I want to make sure when I'm buying rental properties, that they can remain profitable in any market. I ignore the possibility of the value of the property increasing, I only am going to make decisions based on paying low enough for a property that'll give me my desired cash flow.
However this can all go down the toilet if for some reason I buy at a good cash flowing price in a hot market, then the bubble bursts and forces rent prices down and I'm not cash flowing anymore.
I want to minimize my risk as much as possible, does anyone who has been affected in 2008 remember how much your rental income decreased in relation to your property value?
Thanks in advance. I'm a beginner still trying to figure everything out so all insight and advice is appreciated.
If the market bursts generally the first thing to be affected is that housing sales will be down. If nobody is buying houses, or worse, if people are losing their houses, then that means more people looking to rent. To me rent is not changed. I actually think that continued growth in the RE market could drive some rent rates down as many companies are building apartments like crazy and thus an over abundance of places available to rent. Simple supply and demand.
Rent price didn't go down much (if any) during the last housing burst. I like your approach of buying properties for the cash flow return. Are you looking in the city or suburbs? I could never mind anything in Chicago downtown that had decent cashflow but in the suburbs it completely different story.
Price is based on supply and demand. Housing price went down because demand for houses went down (high price, no finances). Demand for rentals never went down, people still needed to live and if anything I would guess demand for rentals went up a little as people got foreclosed.
Also would like to note that rent price and rent income is very different. Your lease could say $1000/month but tenants have been known to miss payments or be short a couple hundred here and there. Vacancy would be another big factor in rent income.
You have a great strategy of finding cash flowing properties. I wouldn't worry too much about the stuff you can't control. A bubble or downturn in the economy is bound to happen if you stick around long enough. All you can do is focus on what you can control; being a landlord. Hire an excellent property manager or do the job yourself and find great tenants. With the right tenants, you will be cash flowing even when everyone else isn't.
I know someone who has over 70 rentals, and he almost lost everything in the recession. Rents went down, and vacancies went up. I believe his vacancy rate was around 25%. In a bad recession/depression people get more creative with living arrangements, such as moving with mom and dad, friends, renting out rooms etc, thus more rentals are freed up
I found rents either stayed the same or went up. Those that couldn't afford to own, had to live somewhere...which usually means rent. I think it all depends on the type of rentals you have in your portfolio.
I think those with low end rents might have lost a little since those tenants situations started off on a low note...and probably got worse.
I think those with high end rents may also have lost a little since an economic downturn would affect them as well, and would probably cause them to move down in scale.
I'm one of those with properties/rents in the middle. Not affected. In fact, I found in some cases rents moved up. I picked up those that used to own, and those higher end renters that moved down.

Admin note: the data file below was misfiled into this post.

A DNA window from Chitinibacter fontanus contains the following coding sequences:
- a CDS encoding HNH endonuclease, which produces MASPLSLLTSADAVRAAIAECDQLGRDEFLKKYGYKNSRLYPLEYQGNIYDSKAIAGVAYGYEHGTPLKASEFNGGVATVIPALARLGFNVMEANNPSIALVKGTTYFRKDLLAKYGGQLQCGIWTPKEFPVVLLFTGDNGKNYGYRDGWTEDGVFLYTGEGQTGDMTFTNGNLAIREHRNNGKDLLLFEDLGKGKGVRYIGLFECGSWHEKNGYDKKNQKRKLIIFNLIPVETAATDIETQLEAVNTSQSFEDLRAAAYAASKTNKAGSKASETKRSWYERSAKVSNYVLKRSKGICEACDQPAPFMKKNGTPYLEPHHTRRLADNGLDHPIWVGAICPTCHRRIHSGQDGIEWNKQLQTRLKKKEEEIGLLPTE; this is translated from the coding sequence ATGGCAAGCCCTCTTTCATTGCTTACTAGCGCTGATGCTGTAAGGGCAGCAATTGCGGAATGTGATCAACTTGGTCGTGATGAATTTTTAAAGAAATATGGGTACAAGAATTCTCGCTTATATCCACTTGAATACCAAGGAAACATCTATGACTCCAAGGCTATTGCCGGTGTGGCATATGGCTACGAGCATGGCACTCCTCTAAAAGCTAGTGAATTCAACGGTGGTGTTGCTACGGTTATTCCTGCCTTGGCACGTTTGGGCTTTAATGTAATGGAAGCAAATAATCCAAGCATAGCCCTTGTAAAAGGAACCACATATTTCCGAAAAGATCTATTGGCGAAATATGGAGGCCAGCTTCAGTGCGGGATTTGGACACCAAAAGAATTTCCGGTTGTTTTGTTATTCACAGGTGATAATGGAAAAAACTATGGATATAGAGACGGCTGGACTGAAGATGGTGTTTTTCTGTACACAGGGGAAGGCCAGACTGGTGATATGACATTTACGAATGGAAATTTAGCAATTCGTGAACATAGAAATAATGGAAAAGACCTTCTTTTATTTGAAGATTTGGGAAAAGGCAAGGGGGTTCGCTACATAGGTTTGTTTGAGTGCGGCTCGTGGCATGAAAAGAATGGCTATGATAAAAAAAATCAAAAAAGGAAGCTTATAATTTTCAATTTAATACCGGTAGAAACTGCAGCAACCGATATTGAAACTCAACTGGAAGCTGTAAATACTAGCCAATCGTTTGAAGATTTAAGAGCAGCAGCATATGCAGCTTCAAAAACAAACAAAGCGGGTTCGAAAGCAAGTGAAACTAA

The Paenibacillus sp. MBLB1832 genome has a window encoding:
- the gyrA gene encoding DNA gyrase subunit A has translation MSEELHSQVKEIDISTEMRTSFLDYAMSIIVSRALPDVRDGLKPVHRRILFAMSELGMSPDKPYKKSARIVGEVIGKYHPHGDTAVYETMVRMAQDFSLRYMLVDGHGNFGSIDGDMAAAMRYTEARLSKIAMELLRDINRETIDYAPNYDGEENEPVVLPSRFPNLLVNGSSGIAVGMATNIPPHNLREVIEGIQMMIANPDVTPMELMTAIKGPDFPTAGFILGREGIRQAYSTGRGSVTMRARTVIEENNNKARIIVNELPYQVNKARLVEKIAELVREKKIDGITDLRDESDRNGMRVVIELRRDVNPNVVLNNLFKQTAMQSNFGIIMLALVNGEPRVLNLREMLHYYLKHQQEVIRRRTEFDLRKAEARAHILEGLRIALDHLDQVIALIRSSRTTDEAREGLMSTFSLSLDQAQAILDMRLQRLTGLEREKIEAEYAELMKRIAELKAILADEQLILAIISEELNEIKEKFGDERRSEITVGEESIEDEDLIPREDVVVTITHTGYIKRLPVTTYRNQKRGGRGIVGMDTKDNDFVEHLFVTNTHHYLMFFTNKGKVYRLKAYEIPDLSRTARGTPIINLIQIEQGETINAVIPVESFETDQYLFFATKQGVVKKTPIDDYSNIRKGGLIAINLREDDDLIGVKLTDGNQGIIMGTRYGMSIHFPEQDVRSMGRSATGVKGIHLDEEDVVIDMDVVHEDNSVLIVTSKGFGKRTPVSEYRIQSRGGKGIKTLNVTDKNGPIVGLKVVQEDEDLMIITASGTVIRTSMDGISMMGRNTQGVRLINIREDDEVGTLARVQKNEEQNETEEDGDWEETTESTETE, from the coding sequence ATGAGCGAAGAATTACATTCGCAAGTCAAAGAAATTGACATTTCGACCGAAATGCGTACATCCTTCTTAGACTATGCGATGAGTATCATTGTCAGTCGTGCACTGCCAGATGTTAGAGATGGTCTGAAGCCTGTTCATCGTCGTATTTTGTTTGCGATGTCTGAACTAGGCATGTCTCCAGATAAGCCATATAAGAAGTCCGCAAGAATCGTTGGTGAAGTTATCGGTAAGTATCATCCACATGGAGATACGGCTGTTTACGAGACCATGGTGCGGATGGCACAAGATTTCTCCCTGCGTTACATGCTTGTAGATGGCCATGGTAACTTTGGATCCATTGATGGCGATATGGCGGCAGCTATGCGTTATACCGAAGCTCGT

It is a bit more complicated, your market, the inventory available, the rent level and price level of the home, the perception of housing prices and duration of price changes.
If you have tenants who are able to buy, they may as prices drop. The inventory dictates pricing to demand, buy or rent. No one wants to lease a 70K home priced as a 120K home, and perceived values will effect rent or buy decisions. A crash doesn't come about overnight as you think of the stock market crash, there is a slower trend over time. You won't lose tenants in a month, but in 6 or 9 moths they may begin to consider their options. Renewals may be effected and the next lease may be less due to market demands.
In RE basics, this is the economic effects of utility, in economics this is a concept of the marginal propensity of consumption, marginal changes that effect buying or consumption activities. Price changes in RE are slow moving and the tenant must be in a position to take advantage of price changes.
Tenants who are not in a financial position with cash on hand, income and credit may not be able to move out, the price level must take a significant change to motivate them to seek other alternatives. Those who have other alternatives available to them are more likely to act in their own best interests.
A market crash in RE has a trickle through on the general economy as we know, there will also be limitations as to inventory as new construction slows. A housing inventory that is in balance or with little growth will have fewer opportunities for quicker price changes, an inventory that is excessive to other opportunities can have much quicker effects on prices as there is a higher supply. If inventory is low, demand will be higher and fewer price changes expected as a higher price will be more stable.
You can't avoid market demands or market risk in RE and the effects will occur over time with most housing inventories. Functional obsolescence sets in, external obsolescence effects most housing over time, (look them up if you're not familiar with these aspects). These are generally slow moving effects on pricing rents.